A life-size bronze sculpture, Lincoln with Boy on Bridge, stands in downtown Davenport’s Bechtel Park near the Arsenal Bridge. Abraham Lincoln stands on a railroad track gazing forward; a seated boy looks up to him. Jeff Adams’ sculpture depicts a small moment between events that brought America closer to Civil War.

Eugene Walker Baker was born in Davenport on June 15, 1925. He attended Davenport High School, where he starred in basketball and track for the Blue Devils. In his senior year, he was an all-state basketball player. First team.

Following his graduation from West Point, Lieutenant Napoleon Buford surveyed the Rock Island and Des Moines rapids on the Mississippi River in the late 1820s. The rapids were a major obstacle for steamboats navigating the river above St. Louis. According to a U.S. Corps of Engineers report, “His maps, though general, were quite accurate, considering that he made his surveys in February, with a foot of ice and nine inches of snow covering the river.”

Corrine Smith, Matt Moyer, James Bowden art at the QC International Airport February 2023

The current art exhibit at the Quad Cities airport is one of the most enjoyable I have seen in the nearly 20 years Quad City Arts has curated such displays. If you've never paused to browse the gallery in your travels while flying, or paid the $1 for 30 minutes of short-term parking to take in what is a world-class, museum-level art-display space, you should do so on the next opportunity.

On November 25, 1872, Rock Island became the first city in Illinois to open a public library. The library was housed in Room 17 of the Post Office Building, located northwest of Second Avenue and 17th Street. The room was rented for $25 a month.

One of the people who shaped Davenport was a Hungarian nobleman. What were the odds? Count Nicholas Fejervary (Miklós Fejérváry) came to Davenport when he was 41 years old. He left his native Hungary to escape the imposed martial law that followed the failed revolutions that swept Europe in 1847 and 1848. Friends had been exiled, imprisoned, even executed. He chose to settle in Davenport because it reminded him of his home on the Danube.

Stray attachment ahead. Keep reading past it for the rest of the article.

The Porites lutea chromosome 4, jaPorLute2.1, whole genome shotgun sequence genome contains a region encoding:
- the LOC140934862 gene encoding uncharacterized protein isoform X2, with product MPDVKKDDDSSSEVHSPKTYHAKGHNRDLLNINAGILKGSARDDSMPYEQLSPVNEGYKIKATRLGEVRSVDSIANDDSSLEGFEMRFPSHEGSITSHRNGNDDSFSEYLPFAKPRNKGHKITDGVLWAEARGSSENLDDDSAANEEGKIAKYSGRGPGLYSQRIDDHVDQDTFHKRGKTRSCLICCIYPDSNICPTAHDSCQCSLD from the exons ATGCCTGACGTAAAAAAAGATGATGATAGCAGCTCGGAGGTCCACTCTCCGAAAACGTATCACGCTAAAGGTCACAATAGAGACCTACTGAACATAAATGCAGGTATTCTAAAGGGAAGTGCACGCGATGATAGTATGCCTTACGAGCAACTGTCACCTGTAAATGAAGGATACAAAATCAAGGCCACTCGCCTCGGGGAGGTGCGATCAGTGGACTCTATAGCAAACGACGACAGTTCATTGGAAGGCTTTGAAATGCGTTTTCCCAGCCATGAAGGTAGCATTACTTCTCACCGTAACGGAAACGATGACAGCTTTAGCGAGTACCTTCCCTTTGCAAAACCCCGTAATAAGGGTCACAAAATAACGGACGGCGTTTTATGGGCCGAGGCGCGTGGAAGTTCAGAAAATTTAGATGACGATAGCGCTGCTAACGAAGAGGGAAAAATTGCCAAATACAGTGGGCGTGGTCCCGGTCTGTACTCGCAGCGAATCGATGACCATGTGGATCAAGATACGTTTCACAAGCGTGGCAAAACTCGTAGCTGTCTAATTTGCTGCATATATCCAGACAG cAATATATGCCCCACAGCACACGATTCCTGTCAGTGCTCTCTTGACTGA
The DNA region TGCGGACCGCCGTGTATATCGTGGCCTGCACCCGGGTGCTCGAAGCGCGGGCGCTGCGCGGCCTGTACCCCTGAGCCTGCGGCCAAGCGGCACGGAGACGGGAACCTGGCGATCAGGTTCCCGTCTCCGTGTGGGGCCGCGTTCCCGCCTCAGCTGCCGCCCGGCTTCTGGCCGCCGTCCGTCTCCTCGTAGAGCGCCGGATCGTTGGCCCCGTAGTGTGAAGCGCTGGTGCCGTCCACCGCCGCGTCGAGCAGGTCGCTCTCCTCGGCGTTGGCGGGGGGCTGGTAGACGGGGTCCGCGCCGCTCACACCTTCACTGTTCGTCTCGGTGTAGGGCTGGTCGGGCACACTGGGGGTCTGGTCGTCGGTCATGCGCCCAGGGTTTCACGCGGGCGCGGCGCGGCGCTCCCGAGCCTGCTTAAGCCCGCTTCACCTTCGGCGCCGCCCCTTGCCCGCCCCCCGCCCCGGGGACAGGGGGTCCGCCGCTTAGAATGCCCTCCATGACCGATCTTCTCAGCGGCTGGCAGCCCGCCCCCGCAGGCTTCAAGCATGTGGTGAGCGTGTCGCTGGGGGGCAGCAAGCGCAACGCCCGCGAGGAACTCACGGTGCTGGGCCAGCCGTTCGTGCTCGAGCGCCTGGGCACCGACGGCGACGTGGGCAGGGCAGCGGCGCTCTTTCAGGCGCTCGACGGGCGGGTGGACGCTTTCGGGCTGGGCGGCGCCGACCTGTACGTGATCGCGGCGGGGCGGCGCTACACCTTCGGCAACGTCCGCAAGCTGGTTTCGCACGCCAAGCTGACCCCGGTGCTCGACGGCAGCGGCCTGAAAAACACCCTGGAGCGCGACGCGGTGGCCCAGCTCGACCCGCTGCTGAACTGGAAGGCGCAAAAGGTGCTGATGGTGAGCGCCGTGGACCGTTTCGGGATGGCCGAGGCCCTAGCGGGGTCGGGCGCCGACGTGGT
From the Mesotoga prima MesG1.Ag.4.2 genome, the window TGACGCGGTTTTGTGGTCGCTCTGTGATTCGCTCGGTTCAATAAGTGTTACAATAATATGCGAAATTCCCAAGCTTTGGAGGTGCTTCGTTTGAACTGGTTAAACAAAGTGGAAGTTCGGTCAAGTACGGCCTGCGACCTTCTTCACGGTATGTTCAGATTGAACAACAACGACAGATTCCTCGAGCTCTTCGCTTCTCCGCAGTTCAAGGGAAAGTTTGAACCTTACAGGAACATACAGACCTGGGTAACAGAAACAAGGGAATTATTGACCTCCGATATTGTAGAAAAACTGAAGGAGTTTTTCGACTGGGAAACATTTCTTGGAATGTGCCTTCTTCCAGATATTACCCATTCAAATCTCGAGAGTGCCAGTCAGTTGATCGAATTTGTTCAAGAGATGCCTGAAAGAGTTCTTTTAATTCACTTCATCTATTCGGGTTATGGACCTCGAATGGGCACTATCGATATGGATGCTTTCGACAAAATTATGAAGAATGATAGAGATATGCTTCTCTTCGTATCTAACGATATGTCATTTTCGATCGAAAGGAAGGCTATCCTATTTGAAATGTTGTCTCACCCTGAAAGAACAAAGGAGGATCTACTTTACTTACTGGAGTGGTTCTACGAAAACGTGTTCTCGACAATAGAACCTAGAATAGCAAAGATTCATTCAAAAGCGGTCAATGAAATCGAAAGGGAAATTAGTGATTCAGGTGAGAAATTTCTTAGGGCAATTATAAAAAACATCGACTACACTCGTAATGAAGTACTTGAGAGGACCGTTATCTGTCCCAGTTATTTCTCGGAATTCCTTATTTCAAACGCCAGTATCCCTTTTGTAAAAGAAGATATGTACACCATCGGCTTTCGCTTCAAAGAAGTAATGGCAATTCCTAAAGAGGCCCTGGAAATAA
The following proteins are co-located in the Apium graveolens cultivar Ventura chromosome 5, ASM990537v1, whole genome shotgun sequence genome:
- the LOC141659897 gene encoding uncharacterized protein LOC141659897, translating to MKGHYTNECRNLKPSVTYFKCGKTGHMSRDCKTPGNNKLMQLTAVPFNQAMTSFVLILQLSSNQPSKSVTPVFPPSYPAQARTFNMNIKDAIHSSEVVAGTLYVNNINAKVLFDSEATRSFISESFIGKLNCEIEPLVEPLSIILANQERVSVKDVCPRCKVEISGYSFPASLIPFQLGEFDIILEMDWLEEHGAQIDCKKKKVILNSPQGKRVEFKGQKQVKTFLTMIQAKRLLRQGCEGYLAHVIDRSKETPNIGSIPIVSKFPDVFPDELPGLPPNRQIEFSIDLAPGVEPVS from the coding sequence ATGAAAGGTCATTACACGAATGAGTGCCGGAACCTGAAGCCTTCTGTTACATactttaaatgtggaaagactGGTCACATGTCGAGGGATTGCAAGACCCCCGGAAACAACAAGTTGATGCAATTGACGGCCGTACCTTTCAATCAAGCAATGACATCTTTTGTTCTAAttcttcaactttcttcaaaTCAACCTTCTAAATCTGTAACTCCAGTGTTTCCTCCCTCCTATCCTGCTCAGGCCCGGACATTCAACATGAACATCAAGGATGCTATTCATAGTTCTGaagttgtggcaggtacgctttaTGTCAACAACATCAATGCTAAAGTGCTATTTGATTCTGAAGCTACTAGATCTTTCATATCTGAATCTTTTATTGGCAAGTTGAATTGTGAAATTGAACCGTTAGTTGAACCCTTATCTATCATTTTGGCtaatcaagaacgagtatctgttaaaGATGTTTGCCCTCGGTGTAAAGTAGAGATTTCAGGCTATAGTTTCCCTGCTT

While living in Rock Island, Benjamin Dann Walsh published more than 800 notes and scientific papers on insects. Recognized as America’s first important entomologist, he was also America’s first strong advocate for Charles Darwin’s theories on the origin of species and natural selection.

In 1921, the school at 1414 East Locust Street in Davenport was renamed Sudlow Intermediate School. It was renamed in honor of a teacher and administrator who broke multiple glass ceilings for women: Phebe Sudlow.

The Quad Cities are graced with vast rolling lawns that stretch for acres under magnificent, stately trees: our cemeteries. Here are some of the region’s finest statues and architecture, with a breadth of symbolism drawn from ancient Egypt, Classical Greece, Medieval and Victorian Europe. Family names on the cemetery’s monuments and mausoleum – such as Davenport, Bettendorf, Deere, Fejervary, Sudlow – are cornerstones of our communities. The name “Oberholtzer” isn’t as immediately familiar as these, but this environmentalist, writer, musician, photographer, and explorer’s impact is still felt today.

Painted on the east wall of the building at 2104 Fourth Avenue in Rock Island, the mural jolts us out of our familiar world – plunging us into an underwater world populated with beautiful, mysterious, mythical, and dangerous creatures.

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